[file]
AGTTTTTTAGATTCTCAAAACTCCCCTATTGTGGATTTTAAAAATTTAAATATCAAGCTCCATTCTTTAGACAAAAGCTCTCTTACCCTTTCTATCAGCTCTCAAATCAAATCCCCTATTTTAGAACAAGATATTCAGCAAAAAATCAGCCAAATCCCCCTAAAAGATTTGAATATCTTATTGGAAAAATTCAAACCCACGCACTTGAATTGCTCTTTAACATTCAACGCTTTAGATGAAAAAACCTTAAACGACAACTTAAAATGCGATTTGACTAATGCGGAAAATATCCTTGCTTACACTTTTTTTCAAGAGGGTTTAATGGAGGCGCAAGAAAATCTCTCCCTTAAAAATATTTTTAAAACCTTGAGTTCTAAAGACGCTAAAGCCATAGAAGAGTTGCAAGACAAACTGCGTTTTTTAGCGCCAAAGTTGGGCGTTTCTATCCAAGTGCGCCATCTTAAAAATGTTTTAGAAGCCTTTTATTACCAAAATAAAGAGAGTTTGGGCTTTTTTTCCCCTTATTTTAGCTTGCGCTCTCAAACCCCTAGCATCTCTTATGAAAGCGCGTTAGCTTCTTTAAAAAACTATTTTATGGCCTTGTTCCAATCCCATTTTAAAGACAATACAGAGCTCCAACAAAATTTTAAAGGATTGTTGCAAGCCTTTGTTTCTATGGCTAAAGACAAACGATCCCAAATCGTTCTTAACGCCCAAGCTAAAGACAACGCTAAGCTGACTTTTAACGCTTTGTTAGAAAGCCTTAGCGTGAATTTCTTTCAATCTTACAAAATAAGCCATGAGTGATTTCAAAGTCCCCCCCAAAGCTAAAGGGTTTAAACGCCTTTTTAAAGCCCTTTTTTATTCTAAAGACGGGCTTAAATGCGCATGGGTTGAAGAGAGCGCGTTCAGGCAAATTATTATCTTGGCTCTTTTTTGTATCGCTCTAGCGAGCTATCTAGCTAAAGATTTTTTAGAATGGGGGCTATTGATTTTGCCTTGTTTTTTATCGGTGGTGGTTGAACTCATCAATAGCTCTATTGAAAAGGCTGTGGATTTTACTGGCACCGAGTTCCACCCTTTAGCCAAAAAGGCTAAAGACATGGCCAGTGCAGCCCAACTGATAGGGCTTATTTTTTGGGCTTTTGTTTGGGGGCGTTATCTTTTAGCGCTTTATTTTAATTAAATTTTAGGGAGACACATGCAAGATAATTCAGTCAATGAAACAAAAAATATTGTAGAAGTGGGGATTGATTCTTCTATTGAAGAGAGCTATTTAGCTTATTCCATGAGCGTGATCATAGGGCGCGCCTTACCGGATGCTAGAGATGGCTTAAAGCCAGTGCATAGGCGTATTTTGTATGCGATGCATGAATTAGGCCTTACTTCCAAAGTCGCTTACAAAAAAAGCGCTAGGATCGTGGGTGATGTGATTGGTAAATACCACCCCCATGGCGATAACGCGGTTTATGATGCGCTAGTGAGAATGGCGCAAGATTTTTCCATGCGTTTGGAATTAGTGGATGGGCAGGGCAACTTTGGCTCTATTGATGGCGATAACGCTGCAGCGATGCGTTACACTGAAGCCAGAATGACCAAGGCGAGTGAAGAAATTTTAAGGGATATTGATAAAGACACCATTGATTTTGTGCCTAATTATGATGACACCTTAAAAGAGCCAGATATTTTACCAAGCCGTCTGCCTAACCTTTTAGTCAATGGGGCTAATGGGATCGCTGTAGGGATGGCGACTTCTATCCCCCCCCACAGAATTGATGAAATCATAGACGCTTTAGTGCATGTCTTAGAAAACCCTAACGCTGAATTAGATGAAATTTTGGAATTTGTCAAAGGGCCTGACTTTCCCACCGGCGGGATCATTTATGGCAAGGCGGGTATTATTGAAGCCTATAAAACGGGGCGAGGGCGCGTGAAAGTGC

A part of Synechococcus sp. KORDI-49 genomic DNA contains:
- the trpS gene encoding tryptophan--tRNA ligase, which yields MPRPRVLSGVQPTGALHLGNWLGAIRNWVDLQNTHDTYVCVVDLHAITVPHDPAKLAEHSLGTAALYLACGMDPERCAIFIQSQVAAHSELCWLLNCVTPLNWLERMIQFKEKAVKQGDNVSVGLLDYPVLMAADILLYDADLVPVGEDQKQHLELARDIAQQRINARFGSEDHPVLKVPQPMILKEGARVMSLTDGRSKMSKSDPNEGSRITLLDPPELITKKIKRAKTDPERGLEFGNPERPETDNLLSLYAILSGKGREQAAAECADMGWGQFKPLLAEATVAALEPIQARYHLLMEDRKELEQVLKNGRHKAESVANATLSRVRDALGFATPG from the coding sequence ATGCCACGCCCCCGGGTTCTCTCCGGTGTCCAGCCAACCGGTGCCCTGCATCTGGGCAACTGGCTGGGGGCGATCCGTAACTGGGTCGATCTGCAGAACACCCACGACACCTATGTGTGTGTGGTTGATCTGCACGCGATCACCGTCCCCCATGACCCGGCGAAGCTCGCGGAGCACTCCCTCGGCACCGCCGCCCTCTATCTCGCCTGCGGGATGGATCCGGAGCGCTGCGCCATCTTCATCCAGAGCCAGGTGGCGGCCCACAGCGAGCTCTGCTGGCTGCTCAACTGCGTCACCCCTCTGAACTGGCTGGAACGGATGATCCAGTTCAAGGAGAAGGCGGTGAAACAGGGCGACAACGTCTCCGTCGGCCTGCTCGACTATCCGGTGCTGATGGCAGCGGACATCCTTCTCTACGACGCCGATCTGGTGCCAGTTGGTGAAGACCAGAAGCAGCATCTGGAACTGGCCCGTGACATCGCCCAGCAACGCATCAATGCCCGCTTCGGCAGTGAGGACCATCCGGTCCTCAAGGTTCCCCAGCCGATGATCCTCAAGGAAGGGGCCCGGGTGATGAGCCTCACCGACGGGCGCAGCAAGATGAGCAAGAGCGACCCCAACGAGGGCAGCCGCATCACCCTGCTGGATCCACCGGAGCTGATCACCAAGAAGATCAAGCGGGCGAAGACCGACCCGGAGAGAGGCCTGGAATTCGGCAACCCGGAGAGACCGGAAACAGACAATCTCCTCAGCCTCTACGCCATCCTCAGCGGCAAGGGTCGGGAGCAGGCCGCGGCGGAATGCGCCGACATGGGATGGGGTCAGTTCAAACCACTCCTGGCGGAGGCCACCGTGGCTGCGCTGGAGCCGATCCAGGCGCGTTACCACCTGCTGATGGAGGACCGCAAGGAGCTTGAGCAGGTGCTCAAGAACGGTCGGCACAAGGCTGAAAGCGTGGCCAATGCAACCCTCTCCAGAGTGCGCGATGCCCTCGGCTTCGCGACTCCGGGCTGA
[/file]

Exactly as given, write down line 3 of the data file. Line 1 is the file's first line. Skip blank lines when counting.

- the trpS gene encoding tryptophan--tRNA ligase, which yields MPRPRVLSGVQPTGALHLGNWLGAIRNWVDLQNTHDTYVCVVDLHAITVPHDPAKLAEHSLGTAALYLACGMDPERCAIFIQSQVAAHSELCWLLNCVTPLNWLERMIQFKEKAVKQGDNVSVGLLDYPVLMAADILLYDADLVPVGEDQKQHLELARDIAQQRINARFGSEDHPVLKVPQPMILKEGARVMSLTDGRSKMSKSDPNEGSRITLLDPPELITKKIKRAKTDPERGLEFGNPERPETDNLLSLYAILSGKGREQAAAECADMGWGQFKPLLAEATVAALEPIQARYHLLMEDRKELEQVLKNGRHKAESVANATLSRVRDALGFATPG from the coding sequence ATGCCACGCCCCCGGGTTCTCTCCGGTGTCCAGCCAACCGGTGCCCTGCATCTGGGCAACTGGCTGGGGGCGATCCGTAACTGGGTCGATCTGCAGAACACCCACGACACCTATGTGTGTGTGGTTGATCTGCACGCGATCACCGTCCCCCATGACCCGGCGAAGCTCGCGGAGCACTCCCTCGGCACCGCCGCCCTCTATCTCGCCTGCGGGATGGATCCGGAGCGCTGCGCCATCTTCATCCAGAGCCAGGTGGCGGCCCACAGCGAGCTCTGCTGGCTGCTCAACTGCGTCACCCCTCTGAACTGGCTGGAACGGATGATCCAGTTCAAGGAGAAGGCGGTGAAACAGGGCGACAACGTCTCCGTCGGCCTGCTCGACTATCCGGTGCTGATGGCAGCGGACATCCTTCTCTACGACGCCGATCTGGTGCCAGTTGGTGAAGACCAGAAGCAGCATCTGGAACTGGCCCGTGACATCGCCCAGCAACGCATCAATGCCCGCTTCGGCAGTGAGGACCATCCGGTCCTCAAGGTTCCCCAGCCGATGATCCTCAAGGAAGGGGCCCGGGTGATGAGCCTCACCGACGGGCGCAGCAAGATGAGCAAGAGCGACCCCAACGAGGGCAGCCGCATCACCCTGCTGGATCCACCGGAGCTGATCACCAAGAAGATCAAGCGGGCGAAGACCGACCCGGAGAGAGGCCTGGAATTCGGCAACCCGGAGAGACCGGAAACAGACAATCTCCTCAGCCTCTACGCCATCCTCAGCGGCAAGGGTCGGGAGCAGGCCGCGGCGGAATGCGCCGACATGGGATGGGGTCAGTTCAAACCACTCCTGGCGGAGGCCACCGTGGCTGCGCTGGAGCCGATCCAGGCGCGTTACCACCTGCTGATGGAGGACCGCAAGGAGCTTGAGCAGGTGCTCAAGAACGGTCGGCACAAGGCTGAAAGCGTGGCCAATGCAACCCTCTCCAGAGTGCGCGATGCCCTCGGCTTCGCGACTCCGGGCTGA